The design resistance of a partial penetration butt weld should be determined using the method
for a deep penetration fillet weld. The throat thickness of a partial penetration butt weld should
not be greater than the depth of penetration that can be consistently achieved.
The design resistance of a T-butt joint, consisting of a pair of partial penetration butt welds
reinforced by superimposed fillet welds, may be determined as for a full penetration butt weld if
the total nominal throat thickness, exclusive of the unwelded gap, is not less than the thickness
t of the part forming the stem of the tee joint, provided that the unwelded gap is not more than (t
/ 5) or 3 mm, whichever is less (figure 4.2.5).
The design resistance of a T-butt joint which does not meet the requirements should be
determined using the method for a fillet weld or a deep penetration fillet weld, depending on the
amount of penetration. The throat thickness should be determined in conformity with the
provisions for both fillet welds and partial penetration butt welds.

22

Figure 4.2.5 Effective penetration of T-butt welds.

The design resistance F
w,Rd
of a plug weld should be taken as:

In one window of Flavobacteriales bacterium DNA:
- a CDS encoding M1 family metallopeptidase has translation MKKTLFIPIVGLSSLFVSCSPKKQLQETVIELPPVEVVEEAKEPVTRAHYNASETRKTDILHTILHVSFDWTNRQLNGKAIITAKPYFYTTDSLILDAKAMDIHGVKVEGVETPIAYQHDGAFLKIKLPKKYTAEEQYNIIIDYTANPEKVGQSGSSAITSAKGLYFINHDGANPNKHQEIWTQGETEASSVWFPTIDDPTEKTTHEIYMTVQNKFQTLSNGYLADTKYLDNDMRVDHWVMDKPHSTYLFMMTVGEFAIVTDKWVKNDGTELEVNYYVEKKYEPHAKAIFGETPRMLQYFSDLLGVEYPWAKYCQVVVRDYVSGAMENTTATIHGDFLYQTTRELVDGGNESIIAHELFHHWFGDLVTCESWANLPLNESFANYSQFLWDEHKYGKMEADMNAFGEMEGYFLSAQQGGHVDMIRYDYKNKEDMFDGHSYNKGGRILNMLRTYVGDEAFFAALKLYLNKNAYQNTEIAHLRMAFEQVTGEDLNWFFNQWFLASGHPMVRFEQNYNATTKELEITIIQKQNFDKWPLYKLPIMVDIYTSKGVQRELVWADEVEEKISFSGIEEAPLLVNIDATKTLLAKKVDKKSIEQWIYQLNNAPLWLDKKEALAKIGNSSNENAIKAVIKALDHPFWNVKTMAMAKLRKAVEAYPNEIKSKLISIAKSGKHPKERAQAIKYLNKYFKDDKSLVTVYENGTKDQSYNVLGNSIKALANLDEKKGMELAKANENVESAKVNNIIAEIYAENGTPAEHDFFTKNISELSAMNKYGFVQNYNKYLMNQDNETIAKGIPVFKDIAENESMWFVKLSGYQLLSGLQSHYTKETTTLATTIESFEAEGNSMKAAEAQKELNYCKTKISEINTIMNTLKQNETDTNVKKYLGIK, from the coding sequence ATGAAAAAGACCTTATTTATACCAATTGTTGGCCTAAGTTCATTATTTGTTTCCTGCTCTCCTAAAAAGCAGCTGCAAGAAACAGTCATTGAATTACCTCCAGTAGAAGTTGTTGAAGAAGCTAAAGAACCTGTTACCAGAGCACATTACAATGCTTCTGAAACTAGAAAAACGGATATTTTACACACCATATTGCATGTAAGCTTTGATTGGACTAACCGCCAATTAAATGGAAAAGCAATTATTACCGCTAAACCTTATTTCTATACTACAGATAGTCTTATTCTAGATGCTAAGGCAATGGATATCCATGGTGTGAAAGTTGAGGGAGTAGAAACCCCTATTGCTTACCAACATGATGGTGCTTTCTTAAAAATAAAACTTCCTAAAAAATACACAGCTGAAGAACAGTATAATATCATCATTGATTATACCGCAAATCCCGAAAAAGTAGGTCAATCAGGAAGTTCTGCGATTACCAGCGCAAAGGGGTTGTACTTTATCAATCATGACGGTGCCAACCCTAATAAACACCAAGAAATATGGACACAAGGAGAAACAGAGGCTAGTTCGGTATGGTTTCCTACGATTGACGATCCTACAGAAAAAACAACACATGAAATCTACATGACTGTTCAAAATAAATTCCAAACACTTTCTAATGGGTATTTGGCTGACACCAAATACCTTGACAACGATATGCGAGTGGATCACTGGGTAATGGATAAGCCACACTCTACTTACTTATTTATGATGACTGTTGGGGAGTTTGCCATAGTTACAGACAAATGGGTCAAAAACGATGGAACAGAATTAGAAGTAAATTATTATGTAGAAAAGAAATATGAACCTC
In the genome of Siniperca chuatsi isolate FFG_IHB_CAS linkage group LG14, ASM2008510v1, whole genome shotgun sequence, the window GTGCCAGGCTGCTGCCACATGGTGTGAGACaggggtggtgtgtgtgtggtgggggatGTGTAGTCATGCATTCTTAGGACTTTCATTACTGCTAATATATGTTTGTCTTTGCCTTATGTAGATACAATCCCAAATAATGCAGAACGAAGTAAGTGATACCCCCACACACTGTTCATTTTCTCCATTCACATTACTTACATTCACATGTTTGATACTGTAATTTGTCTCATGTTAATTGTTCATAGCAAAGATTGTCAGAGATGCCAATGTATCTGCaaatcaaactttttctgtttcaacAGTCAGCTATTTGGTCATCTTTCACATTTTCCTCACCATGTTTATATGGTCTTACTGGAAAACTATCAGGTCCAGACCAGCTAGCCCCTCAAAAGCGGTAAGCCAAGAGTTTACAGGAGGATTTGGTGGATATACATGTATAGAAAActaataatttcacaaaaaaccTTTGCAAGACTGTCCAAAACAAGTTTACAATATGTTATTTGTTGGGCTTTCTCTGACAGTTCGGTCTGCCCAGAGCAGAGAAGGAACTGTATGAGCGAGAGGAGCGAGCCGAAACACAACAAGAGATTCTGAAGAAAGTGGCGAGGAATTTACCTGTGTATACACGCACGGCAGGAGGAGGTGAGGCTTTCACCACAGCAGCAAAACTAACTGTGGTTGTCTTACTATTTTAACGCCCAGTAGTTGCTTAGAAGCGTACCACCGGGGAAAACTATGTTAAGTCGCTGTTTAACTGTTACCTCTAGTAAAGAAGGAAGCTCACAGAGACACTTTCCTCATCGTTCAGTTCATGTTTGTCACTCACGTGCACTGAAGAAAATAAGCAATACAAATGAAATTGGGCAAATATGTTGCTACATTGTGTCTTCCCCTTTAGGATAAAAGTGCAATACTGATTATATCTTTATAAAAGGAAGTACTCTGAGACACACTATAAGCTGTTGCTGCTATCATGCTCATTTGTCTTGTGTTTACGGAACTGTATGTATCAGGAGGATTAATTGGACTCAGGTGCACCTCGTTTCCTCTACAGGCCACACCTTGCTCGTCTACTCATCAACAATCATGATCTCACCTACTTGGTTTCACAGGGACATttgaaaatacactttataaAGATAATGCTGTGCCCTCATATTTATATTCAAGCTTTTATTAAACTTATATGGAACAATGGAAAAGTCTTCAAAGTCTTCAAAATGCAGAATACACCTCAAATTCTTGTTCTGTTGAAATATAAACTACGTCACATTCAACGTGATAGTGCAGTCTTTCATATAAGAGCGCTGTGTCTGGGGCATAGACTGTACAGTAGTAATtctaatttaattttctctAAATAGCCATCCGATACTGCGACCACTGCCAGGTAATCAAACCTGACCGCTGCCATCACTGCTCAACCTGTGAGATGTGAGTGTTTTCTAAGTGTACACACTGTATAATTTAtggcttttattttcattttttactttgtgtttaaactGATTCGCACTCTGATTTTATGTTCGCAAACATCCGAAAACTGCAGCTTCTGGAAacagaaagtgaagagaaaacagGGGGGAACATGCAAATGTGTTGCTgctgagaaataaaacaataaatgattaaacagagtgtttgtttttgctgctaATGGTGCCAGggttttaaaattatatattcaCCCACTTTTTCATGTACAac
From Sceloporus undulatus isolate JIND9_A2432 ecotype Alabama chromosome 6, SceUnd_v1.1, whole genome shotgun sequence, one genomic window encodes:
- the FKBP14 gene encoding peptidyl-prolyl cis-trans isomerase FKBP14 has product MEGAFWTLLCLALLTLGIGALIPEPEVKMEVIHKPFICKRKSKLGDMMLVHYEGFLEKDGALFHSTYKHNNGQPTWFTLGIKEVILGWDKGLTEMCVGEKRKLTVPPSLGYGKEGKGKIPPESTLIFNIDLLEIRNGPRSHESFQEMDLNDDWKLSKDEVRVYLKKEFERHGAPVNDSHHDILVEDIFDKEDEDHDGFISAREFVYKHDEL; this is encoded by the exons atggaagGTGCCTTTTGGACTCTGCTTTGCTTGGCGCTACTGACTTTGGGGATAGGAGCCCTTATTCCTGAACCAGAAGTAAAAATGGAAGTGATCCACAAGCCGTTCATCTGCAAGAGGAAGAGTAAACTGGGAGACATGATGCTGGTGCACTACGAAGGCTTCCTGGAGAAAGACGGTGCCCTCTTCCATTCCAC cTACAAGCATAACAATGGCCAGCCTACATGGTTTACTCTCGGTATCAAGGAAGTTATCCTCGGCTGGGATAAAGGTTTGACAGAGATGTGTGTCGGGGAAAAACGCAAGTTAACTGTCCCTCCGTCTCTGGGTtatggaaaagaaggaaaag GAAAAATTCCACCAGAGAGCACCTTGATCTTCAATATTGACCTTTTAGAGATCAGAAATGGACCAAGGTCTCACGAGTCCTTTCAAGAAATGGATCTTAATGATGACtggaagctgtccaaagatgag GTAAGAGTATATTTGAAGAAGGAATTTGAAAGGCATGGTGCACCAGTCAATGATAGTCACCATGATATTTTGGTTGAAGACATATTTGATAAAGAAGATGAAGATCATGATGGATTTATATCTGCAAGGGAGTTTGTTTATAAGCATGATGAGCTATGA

F
w,Rd
=f
vw.d
.A
w
(4.2.16)
where
f
vw.d
is the design shear strength of a weld,
A
w
is the design throat area and should be taken as the area of the hole.
The distribution of forces in a welded connection may be calculated on the assumption of either
elastic or plastic behaviour. It is acceptable to assume a simplified load distribution within the
welds.
Residual stresses and stresses not subjected to transfer of load need not be included when
checking the resistance of a weld. This applies specifically to the normal stress parallel to the
axis of a weld.
Welded joints should be designed to have adequate deformation capacity. However, ductility of
the welds should not be relied upon.
In joints where plastic hinges may form, the welds should be designed to provide at least the
same design resistance as the weakest of the connected parts.
In other joints where deformation capacity for joint rotation is required due to the possibility of